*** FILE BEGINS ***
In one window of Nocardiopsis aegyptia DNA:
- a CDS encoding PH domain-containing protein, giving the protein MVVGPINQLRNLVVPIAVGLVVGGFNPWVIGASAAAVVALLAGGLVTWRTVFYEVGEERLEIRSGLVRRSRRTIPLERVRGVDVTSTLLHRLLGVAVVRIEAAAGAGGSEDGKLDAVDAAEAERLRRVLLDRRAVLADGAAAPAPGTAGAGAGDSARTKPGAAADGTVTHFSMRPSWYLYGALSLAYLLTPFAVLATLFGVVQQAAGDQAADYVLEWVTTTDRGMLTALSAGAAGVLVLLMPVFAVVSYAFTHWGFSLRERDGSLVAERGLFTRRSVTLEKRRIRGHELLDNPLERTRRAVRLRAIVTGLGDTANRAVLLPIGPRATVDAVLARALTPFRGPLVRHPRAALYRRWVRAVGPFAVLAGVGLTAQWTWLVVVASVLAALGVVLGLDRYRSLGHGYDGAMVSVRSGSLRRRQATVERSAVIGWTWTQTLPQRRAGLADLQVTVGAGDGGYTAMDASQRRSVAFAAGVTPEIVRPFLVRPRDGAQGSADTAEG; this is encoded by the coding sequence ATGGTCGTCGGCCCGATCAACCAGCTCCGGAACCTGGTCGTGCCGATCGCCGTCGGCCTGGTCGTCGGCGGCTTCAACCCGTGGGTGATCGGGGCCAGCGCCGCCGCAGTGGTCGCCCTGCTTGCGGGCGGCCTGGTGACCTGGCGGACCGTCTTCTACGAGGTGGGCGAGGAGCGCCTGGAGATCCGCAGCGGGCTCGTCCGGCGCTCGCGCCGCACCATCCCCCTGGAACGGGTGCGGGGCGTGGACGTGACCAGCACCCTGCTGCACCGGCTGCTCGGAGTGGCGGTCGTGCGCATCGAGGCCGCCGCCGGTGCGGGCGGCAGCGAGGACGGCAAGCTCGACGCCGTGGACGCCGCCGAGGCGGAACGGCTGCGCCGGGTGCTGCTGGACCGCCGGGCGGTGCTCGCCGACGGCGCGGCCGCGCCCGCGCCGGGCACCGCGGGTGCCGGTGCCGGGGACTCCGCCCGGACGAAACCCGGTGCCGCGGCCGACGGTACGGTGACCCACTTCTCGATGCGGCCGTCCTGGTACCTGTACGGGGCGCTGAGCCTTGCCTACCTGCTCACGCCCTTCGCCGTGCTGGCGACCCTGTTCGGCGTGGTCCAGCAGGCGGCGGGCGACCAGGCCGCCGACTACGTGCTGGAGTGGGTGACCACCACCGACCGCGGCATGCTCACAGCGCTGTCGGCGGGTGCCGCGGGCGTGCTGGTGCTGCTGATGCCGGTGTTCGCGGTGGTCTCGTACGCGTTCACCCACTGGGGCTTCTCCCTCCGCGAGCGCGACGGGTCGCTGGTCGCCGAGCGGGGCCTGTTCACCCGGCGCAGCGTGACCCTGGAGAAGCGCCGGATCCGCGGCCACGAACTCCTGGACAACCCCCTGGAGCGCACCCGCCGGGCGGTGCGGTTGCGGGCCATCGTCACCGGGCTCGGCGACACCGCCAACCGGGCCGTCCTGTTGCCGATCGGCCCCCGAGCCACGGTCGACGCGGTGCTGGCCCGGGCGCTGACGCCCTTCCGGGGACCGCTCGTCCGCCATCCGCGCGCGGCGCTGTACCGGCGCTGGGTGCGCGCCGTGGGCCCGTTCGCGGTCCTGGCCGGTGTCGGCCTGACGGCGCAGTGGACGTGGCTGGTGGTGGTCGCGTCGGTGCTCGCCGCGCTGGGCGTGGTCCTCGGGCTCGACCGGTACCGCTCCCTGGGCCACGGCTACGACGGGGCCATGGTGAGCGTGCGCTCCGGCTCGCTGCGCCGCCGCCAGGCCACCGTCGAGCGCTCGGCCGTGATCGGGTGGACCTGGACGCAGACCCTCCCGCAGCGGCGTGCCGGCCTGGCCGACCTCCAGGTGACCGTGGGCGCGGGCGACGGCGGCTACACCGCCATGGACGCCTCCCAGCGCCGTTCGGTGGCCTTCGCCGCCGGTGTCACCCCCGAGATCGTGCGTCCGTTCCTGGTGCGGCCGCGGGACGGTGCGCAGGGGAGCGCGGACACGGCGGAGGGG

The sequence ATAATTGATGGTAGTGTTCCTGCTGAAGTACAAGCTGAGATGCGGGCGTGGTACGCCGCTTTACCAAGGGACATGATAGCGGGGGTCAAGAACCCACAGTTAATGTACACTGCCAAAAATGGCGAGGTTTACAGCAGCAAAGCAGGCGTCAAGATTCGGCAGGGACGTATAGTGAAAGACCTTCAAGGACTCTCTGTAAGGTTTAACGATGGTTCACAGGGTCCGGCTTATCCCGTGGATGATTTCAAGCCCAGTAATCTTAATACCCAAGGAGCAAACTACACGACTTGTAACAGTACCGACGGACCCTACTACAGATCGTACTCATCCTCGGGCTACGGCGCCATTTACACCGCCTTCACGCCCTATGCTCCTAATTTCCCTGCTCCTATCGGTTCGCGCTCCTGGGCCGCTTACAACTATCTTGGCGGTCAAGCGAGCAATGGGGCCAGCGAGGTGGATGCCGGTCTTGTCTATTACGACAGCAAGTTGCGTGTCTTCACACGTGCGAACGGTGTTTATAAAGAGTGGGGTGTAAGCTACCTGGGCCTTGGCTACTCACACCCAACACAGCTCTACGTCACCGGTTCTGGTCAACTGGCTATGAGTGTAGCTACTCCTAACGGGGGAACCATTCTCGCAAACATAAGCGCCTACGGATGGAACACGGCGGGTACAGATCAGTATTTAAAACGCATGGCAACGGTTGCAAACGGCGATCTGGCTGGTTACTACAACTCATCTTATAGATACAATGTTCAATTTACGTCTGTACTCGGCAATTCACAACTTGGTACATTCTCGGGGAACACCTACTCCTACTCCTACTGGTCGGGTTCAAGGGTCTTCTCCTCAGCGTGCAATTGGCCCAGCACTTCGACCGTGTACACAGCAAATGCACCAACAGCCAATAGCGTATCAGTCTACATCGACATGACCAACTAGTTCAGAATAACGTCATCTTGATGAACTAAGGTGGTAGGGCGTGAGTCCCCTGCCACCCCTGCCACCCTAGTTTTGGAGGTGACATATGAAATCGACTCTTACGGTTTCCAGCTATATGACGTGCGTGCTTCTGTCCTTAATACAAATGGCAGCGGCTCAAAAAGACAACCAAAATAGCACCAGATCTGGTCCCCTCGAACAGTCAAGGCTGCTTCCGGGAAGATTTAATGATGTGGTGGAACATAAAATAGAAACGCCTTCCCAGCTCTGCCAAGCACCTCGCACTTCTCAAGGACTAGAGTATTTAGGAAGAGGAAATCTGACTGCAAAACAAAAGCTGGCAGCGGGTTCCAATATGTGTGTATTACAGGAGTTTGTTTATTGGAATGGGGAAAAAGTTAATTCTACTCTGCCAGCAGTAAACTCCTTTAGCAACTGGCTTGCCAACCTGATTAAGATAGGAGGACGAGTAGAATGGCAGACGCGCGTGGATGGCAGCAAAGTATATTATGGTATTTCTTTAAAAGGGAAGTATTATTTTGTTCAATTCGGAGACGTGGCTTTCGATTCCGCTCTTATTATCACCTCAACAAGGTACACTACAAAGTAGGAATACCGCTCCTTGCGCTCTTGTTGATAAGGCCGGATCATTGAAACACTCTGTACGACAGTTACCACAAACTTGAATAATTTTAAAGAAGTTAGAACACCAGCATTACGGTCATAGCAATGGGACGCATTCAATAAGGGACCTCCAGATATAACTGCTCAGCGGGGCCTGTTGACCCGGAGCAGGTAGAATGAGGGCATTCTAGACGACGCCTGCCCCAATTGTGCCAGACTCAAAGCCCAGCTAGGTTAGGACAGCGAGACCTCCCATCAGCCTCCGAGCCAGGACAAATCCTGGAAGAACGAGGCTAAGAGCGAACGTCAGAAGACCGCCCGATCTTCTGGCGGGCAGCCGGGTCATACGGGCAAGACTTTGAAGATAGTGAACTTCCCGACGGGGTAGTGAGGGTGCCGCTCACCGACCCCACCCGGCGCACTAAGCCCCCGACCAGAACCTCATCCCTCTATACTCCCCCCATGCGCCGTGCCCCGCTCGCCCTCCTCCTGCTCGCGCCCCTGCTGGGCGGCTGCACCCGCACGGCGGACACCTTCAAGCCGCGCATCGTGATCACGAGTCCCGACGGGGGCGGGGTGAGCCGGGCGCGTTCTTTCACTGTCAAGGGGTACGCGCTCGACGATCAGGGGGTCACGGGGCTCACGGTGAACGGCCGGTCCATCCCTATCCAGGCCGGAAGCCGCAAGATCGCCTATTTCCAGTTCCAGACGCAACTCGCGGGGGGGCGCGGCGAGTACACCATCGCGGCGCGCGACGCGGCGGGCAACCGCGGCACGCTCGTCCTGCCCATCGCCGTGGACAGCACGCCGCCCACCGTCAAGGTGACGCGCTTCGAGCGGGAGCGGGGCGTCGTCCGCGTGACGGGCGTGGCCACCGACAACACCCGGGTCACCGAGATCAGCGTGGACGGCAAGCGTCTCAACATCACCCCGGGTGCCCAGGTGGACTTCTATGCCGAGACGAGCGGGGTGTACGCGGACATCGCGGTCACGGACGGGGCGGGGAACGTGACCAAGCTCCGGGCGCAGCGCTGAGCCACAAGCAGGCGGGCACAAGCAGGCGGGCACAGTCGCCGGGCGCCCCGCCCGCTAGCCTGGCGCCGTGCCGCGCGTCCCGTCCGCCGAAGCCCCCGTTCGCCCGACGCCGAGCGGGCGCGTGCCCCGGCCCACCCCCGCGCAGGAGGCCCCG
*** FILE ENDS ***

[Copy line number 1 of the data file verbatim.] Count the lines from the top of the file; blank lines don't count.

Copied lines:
In one window of Nocardiopsis aegyptia DNA: